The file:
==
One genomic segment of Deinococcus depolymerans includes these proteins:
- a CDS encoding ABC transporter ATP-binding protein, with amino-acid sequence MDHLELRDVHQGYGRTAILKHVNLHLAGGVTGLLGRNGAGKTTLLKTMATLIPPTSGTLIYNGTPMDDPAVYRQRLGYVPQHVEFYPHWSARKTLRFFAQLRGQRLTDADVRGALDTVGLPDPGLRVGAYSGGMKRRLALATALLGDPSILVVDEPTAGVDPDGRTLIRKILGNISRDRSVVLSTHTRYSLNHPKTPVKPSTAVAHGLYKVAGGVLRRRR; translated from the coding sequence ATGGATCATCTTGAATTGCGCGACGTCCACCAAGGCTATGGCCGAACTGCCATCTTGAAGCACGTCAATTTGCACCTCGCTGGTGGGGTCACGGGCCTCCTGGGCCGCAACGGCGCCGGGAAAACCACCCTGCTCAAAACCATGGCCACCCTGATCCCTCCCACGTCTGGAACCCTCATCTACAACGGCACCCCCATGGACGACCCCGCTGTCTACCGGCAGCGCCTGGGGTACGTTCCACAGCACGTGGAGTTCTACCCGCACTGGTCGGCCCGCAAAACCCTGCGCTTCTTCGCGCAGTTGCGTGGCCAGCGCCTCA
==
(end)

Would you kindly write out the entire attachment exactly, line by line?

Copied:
One genomic segment of Deinococcus depolymerans includes these proteins:
- a CDS encoding ABC transporter ATP-binding protein, with amino-acid sequence MDHLELRDVHQGYGRTAILKHVNLHLAGGVTGLLGRNGAGKTTLLKTMATLIPPTSGTLIYNGTPMDDPAVYRQRLGYVPQHVEFYPHWSARKTLRFFAQLRGQRLTDADVRGALDTVGLPDPGLRVGAYSGGMKRRLALATALLGDPSILVVDEPTAGVDPDGRTLIRKILGNISRDRSVVLSTHTRYSLNHPKTPVKPSTAVAHGLYKVAGGVLRRRR; translated from the coding sequence ATGGATCATCTTGAATTGCGCGACGTCCACCAAGGCTATGGCCGAACTGCCATCTTGAAGCACGTCAATTTGCACCTCGCTGGTGGGGTCACGGGCCTCCTGGGCCGCAACGGCGCCGGGAAAACCACCCTGCTCAAAACCATGGCCACCCTGATCCCTCCCACGTCTGGAACCCTCATCTACAACGGCACCCCCATGGACGACCCCGCTGTCTACCGGCAGCGCCTGGGGTACGTTCCACAGCACGTGGAGTTCTACCCGCACTGGTCGGCCCGCAAAACCCTGCGCTTCTTCGCGCAGTTGCGTGGCCAGCGCCTCA